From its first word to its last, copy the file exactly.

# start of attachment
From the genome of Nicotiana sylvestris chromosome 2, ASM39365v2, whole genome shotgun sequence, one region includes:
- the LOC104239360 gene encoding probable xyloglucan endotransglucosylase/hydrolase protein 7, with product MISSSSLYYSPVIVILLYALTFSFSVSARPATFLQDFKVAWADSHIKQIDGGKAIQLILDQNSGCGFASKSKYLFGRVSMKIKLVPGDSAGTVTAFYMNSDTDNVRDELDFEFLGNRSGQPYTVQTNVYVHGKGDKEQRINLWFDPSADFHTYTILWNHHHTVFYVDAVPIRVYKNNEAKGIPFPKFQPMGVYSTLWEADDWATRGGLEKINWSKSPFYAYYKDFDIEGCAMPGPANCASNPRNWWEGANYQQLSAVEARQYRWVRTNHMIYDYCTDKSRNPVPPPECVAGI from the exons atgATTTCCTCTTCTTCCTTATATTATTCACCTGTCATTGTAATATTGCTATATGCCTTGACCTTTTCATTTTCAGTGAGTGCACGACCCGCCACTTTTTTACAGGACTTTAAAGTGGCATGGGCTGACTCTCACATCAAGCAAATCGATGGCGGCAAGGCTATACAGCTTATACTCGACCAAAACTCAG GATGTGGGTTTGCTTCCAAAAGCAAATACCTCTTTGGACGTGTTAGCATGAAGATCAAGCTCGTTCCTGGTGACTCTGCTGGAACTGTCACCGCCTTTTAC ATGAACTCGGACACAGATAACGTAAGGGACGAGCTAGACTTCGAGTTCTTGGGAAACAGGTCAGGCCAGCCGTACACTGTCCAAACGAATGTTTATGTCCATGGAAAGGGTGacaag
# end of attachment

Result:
From the genome of Nicotiana sylvestris chromosome 2, ASM39365v2, whole genome shotgun sequence, one region includes:
- the LOC104239360 gene encoding probable xyloglucan endotransglucosylase/hydrolase protein 7, with product MISSSSLYYSPVIVILLYALTFSFSVSARPATFLQDFKVAWADSHIKQIDGGKAIQLILDQNSGCGFASKSKYLFGRVSMKIKLVPGDSAGTVTAFYMNSDTDNVRDELDFEFLGNRSGQPYTVQTNVYVHGKGDKEQRINLWFDPSADFHTYTILWNHHHTVFYVDAVPIRVYKNNEAKGIPFPKFQPMGVYSTLWEADDWATRGGLEKINWSKSPFYAYYKDFDIEGCAMPGPANCASNPRNWWEGANYQQLSAVEARQYRWVRTNHMIYDYCTDKSRNPVPPPECVAGI from the exons atgATTTCCTCTTCTTCCTTATATTATTCACCTGTCATTGTAATATTGCTATATGCCTTGACCTTTTCATTTTCAGTGAGTGCACGACCCGCCACTTTTTTACAGGACTTTAAAGTGGCATGGGCTGACTCTCACATCAAGCAAATCGATGGCGGCAAGGCTATACAGCTTATACTCGACCAAAACTCAG GATGTGGGTTTGCTTCCAAAAGCAAATACCTCTTTGGACGTGTTAGCATGAAGATCAAGCTCGTTCCTGGTGACTCTGCTGGAACTGTCACCGCCTTTTAC ATGAACTCGGACACAGATAACGTAAGGGACGAGCTAGACTTCGAGTTCTTGGGAAACAGGTCAGGCCAGCCGTACACTGTCCAAACGAATGTTTATGTCCATGGAAAGGGTGacaag